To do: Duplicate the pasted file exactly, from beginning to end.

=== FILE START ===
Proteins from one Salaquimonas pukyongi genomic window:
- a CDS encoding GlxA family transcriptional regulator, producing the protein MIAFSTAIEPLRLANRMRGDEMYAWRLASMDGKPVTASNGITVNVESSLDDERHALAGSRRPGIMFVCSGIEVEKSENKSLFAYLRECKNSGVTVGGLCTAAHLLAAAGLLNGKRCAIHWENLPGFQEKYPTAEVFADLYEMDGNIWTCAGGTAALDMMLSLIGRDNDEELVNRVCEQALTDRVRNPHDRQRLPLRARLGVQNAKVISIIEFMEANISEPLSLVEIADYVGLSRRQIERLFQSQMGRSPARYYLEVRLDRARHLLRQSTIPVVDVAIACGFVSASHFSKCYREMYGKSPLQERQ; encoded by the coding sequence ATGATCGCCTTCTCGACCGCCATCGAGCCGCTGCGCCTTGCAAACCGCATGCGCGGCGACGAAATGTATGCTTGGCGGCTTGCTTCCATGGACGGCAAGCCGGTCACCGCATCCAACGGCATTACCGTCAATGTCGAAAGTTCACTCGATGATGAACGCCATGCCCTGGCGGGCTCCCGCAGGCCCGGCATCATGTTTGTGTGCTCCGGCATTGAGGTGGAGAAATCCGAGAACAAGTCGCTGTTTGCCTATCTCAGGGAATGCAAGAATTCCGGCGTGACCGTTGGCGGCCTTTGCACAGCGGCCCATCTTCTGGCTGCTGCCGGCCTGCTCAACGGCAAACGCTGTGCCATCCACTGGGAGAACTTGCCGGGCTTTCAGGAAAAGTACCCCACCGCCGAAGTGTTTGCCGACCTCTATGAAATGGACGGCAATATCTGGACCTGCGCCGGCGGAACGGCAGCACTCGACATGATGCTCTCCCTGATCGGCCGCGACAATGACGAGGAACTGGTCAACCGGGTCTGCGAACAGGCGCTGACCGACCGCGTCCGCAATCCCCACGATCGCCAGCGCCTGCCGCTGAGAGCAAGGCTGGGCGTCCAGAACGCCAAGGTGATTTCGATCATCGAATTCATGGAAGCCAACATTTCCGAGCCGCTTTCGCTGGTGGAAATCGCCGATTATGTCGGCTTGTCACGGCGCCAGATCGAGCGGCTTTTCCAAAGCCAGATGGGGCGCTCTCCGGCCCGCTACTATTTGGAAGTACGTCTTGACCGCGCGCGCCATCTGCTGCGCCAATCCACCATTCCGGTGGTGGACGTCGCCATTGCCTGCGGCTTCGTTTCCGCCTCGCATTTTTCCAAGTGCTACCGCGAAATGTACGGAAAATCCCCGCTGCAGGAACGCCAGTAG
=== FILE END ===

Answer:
Proteins from one Salaquimonas pukyongi genomic window:
- a CDS encoding GlxA family transcriptional regulator, producing the protein MIAFSTAIEPLRLANRMRGDEMYAWRLASMDGKPVTASNGITVNVESSLDDERHALAGSRRPGIMFVCSGIEVEKSENKSLFAYLRECKNSGVTVGGLCTAAHLLAAAGLLNGKRCAIHWENLPGFQEKYPTAEVFADLYEMDGNIWTCAGGTAALDMMLSLIGRDNDEELVNRVCEQALTDRVRNPHDRQRLPLRARLGVQNAKVISIIEFMEANISEPLSLVEIADYVGLSRRQIERLFQSQMGRSPARYYLEVRLDRARHLLRQSTIPVVDVAIACGFVSASHFSKCYREMYGKSPLQERQ; encoded by the coding sequence ATGATCGCCTTCTCGACCGCCATCGAGCCGCTGCGCCTTGCAAACCGCATGCGCGGCGACGAAATGTATGCTTGGCGGCTTGCTTCCATGGACGGCAAGCCGGTCACCGCATCCAACGGCATTACCGTCAATGTCGAAAGTTCACTCGATGATGAACGCCATGCCCTGGCGGGCTCCCGCAGGCCCGGCATCATGTTTGTGTGCTCCGGCATTGAGGTGGAGAAATCCGAGAACAAGTCGCTGTTTGCCTATCTCAGGGAATGCAAGAATTCCGGCGTGACCGTTGGCGGCCTTTGCACAGCGGCCCATCTTCTGGCTGCTGCCGGCCTGCTCAACGGCAAACGCTGTGCCATCCACTGGGAGAACTTGCCGGGCTTTCAGGAAAAGTACCCCACCGCCGAAGTGTTTGCCGACCTCTATGAAATGGACGGCAATATCTGGACCTGCGCCGGCGGAACGGCAGCACTCGACATGATGCTCTCCCTGATCGGCCGCGACAATGACGAGGAACTGGTCAACCGGGTCTGCGAACAGGCGCTGACCGACCGCGTCCGCAATCCCCACGATCGCCAGCGCCTGCCGCTGAGAGCAAGGCTGGGCGTCCAGAACGCCAAGGTGATTTCGATCATCGAATTCATGGAAGCCAACATTTCCGAGCCGCTTTCGCTGGTGGAAATCGCCGATTATGTCGGCTTGTCACGGCGCCAGATCGAGCGGCTTTTCCAAAGCCAGATGGGGCGCTCTCCGGCCCGCTACTATTTGGAAGTACGTCTTGACCGCGCGCGCCATCTGCTGCGCCAATCCACCATTCCGGTGGTGGACGTCGCCATTGCCTGCGGCTTCGTTTCCGCCTCGCATTTTTCCAAGTGCTACCGCGAAATGTACGGAAAATCCCCGCTGCAGGAACGCCAGTAG